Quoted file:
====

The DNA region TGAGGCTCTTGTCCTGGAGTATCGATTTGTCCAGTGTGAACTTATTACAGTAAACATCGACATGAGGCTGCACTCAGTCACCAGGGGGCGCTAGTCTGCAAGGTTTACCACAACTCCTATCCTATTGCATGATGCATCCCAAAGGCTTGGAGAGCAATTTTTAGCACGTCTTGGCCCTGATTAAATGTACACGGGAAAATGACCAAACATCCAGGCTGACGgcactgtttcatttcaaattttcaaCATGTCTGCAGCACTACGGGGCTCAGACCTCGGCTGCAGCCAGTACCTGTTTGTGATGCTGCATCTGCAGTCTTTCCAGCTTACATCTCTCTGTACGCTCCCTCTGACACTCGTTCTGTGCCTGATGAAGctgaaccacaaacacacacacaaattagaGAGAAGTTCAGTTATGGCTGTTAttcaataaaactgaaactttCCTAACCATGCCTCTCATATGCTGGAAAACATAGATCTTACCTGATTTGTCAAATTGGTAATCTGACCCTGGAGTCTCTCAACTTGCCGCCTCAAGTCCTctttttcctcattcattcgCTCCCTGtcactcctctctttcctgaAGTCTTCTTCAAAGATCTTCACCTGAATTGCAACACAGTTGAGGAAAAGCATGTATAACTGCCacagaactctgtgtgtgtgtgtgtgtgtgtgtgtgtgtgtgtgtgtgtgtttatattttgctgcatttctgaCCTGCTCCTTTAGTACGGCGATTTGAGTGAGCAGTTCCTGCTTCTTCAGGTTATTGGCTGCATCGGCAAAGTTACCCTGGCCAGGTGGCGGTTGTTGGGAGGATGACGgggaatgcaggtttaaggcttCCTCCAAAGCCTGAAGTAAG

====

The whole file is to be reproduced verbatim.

The DNA region TGAGGCTCTTGTCCTGGAGTATCGATTTGTCCAGTGTGAACTTATTACAGTAAACATCGACATGAGGCTGCACTCAGTCACCAGGGGGCGCTAGTCTGCAAGGTTTACCACAACTCCTATCCTATTGCATGATGCATCCCAAAGGCTTGGAGAGCAATTTTTAGCACGTCTTGGCCCTGATTAAATGTACACGGGAAAATGACCAAACATCCAGGCTGACGgcactgtttcatttcaaattttcaaCATGTCTGCAGCACTACGGGGCTCAGACCTCGGCTGCAGCCAGTACCTGTTTGTGATGCTGCATCTGCAGTCTTTCCAGCTTACATCTCTCTGTACGCTCCCTCTGACACTCGTTCTGTGCCTGATGAAGctgaaccacaaacacacacacaaattagaGAGAAGTTCAGTTATGGCTGTTAttcaataaaactgaaactttCCTAACCATGCCTCTCATATGCTGGAAAACATAGATCTTACCTGATTTGTCAAATTGGTAATCTGACCCTGGAGTCTCTCAACTTGCCGCCTCAAGTCCTctttttcctcattcattcgCTCCCTGtcactcctctctttcctgaAGTCTTCTTCAAAGATCTTCACCTGAATTGCAACACAGTTGAGGAAAAGCATGTATAACTGCCacagaactctgtgtgtgtgtgtgtgtgtgtgtgtgtgtgtgtgtgtgtgtttatattttgctgcatttctgaCCTGCTCCTTTAGTACGGCGATTTGAGTGAGCAGTTCCTGCTTCTTCAGGTTATTGGCTGCATCGGCAAAGTTACCCTGGCCAGGTGGCGGTTGTTGGGAGGATGACGgggaatgcaggtttaaggcttCCTCCAAAGCCTGAAGTAAG